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I have a program which takes various command line arguments. For the sake of simplification, we will say it takes 3 flags:

-a, -b, and -c

and use the following code to parse my arguments

    int c;
    while((c =  getopt(argc, argv, ":a:b:c")) != EOF)
    {
        switch (c)
        {
             case 'a':
                 cout << optarg << endl;
                 break;
             case 'b':
                 cout << optarg << endl;
                 break;
             case ':':
                 cerr << "Missing option." << endl;
                 exit(1);
                 break;
        }
    }

note: a, and b take parameters after the flag

But I run into an issue if I invoke my program say with

./myprog -a -b parameterForB

where I forgot parameterForA, the parameterForA (represented by optarg) is returned as

-b

and parameterForB is considered an option with no parameter and optind is set to the index of parameterForB in argv

The desired behavior in this situation would be that ':' is returned after no argument is found for -a, and "Missing option." is printed to standard error. However, that only occurs in the event that -a is the last parameter passed into the program.

I guess the question is: is there a way to make getopt() assume that no options will begin with '-'?

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4 Answers 4

up vote 3 down vote accepted

See the POSIX standard definition for getopt. It says that

If it [getopt] detects a missing option-argument, it shall return the colon character ( ':' ) if the first character of optstring was a colon, or a question-mark character ( '?' ) otherwise.

As for that detection,

  1. If the option was the last character in the string pointed to by an element of argv, then optarg shall contain the next element of argv, and optind shall be incremented by 2. If the resulting value of optind is greater than argc, this indicates a missing option-argument, and getopt() shall return an error indication.
  2. Otherwise, optarg shall point to the string following the option character in that element of argv, and optind shall be incremented by 1.

It looks like getopt is defined not to do what you want, so you have to implement the check yourself. Fortunately, you can do that by inspecting *optarg and changing optind yourself.

int c, prev_ind;
while(prev_ind = optind, (c =  getopt(argc, argv, ":a:b:c")) != EOF)
{
    if ( optind == prev_ind + 2 && *optarg == '-' ) {
        c = ':';
        -- optind;
    }
    switch ( …
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This has the added bonus of actually allowing arguments that start with - — they just can't be preceded by whitespace. (eg my_prog -x-a) –  Potatoswatter Feb 8 '10 at 8:35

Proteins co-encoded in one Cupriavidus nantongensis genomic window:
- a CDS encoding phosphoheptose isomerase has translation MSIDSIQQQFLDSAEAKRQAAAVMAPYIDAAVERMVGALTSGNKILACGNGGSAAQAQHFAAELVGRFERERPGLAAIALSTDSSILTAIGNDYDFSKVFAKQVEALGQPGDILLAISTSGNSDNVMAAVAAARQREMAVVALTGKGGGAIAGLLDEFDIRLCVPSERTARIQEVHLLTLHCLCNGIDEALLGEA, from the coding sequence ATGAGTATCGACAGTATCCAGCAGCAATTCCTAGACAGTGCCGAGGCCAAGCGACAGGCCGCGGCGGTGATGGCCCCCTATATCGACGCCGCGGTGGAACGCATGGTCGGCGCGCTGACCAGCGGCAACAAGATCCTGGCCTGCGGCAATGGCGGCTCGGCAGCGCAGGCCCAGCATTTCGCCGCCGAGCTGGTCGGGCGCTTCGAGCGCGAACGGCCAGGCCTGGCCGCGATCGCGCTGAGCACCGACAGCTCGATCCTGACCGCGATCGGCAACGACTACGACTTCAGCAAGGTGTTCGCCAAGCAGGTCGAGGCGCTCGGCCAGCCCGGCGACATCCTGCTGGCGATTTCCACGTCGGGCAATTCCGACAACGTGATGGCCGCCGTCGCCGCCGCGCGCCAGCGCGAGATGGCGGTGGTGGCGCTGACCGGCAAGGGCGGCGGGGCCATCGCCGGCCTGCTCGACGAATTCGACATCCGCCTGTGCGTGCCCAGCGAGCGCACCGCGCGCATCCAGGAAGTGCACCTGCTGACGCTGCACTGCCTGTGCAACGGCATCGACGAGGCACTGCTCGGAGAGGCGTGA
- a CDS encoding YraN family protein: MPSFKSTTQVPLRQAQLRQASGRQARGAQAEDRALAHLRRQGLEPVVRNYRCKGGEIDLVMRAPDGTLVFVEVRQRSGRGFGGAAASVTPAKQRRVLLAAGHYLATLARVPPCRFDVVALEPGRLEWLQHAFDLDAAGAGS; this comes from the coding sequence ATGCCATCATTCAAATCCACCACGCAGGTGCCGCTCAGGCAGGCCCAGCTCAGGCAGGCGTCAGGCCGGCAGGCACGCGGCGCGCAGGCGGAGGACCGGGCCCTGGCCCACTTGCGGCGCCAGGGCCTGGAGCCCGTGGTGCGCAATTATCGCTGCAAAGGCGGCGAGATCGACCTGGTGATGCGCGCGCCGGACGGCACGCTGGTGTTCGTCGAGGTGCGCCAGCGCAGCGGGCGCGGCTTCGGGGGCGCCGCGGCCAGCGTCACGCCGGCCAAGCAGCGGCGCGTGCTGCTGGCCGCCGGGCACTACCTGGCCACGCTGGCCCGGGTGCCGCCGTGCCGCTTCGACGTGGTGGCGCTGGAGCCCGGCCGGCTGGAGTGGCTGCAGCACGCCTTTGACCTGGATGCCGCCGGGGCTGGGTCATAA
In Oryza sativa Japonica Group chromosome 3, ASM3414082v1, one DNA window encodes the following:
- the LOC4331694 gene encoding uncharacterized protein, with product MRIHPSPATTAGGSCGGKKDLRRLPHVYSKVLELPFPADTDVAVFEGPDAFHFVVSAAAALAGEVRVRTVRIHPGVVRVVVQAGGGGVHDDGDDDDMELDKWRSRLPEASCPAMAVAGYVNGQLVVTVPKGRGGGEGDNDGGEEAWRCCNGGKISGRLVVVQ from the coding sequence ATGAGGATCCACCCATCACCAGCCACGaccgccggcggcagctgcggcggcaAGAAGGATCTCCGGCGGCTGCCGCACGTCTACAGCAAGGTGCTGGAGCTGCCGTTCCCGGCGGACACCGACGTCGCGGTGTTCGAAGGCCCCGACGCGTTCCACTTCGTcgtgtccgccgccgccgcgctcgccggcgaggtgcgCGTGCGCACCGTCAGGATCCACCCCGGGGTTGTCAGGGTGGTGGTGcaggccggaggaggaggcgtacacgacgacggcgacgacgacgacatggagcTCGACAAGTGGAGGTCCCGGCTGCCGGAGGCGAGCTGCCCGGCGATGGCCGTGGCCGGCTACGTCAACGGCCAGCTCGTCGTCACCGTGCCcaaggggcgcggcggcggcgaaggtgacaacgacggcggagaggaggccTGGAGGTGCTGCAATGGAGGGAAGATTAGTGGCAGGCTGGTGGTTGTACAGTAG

If you are working in C++, boost::program_option is my recommendation to parse command line argument:

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5  
I am not. I need to use getopt –  finiteloop Feb 8 '10 at 5:02

Full disclosure: I'm no expert on this matter.

Would this example from gnu.org be of use? It seems to handle the '?' character in cases where an expected argument was not supplied:

while ((c = getopt (argc, argv, "abc:")) != -1)
    switch (c)
    {
       case 'a':
         aflag = 1;
         break;
       case 'b':
         bflag = 1;
         break;
       case 'c':
         cvalue = optarg;
         break;
       case '?':
         if (optopt == 'c')
           fprintf (stderr, "Option -%c requires an argument.\n", optopt);
         else if (isprint (optopt))
           fprintf (stderr, "Unknown option `-%c'.\n", optopt);
         else
           fprintf (stderr,
                    "Unknown option character `\\x%x'.\n",
                    optopt);
         return 1;
       default:
         abort ();
    }

update: Perhaps the following would work as a fix?

while((c =  getopt(argc, argv, ":a:b:c")) != EOF)
{
    if (optarg[0] == '-')
    {
        c = ':';
    }
    switch (c)
    {
        ...
    }
}
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1  
The ':' at the beginning of my string in the call to getopt() tells it to return a ':' in the event that a known parameter requires an argument. Also, I stated that "that <the desired behavior> occurs in the event that -a is the last parameter passed into the program." Which is exactly the case in your example. –  finiteloop Feb 8 '10 at 4:44
    
Yes, you did specify that in your question. My fault for not paying close enough attention. Anyway, I posted an amendment with a short if statement that may provide the behaviour you are looking for. Best of luck! –  e.James Feb 8 '10 at 5:08
    
thats seems like a good enough fix. thanks for the help. –  finiteloop Feb 8 '10 at 5:14
    
@segfault: note that this code produces undefined results for options that don't take arguments. The implementation can advance optarg to the next argv entry because optarg is undefined if not used. –  Potatoswatter Feb 8 '10 at 5:21
    
@Potatoswatter: That sounds ominous. Are you saying the call to optarg[0] is undefined? optarg must be declared somewhere, otherwise the code wouldn't compile. Should the if statement simply check for (optarg != NULL) before reading optarg[0]? –  e.James Feb 8 '10 at 6:35

There are quite a few different versions of getopt around, so even if you can get it to work for one version, there will probably be at least five others for which your workaround will break. Unless you have an overwhelming reason to use getopt, I'd consider something else, such as Boost.Program_options.

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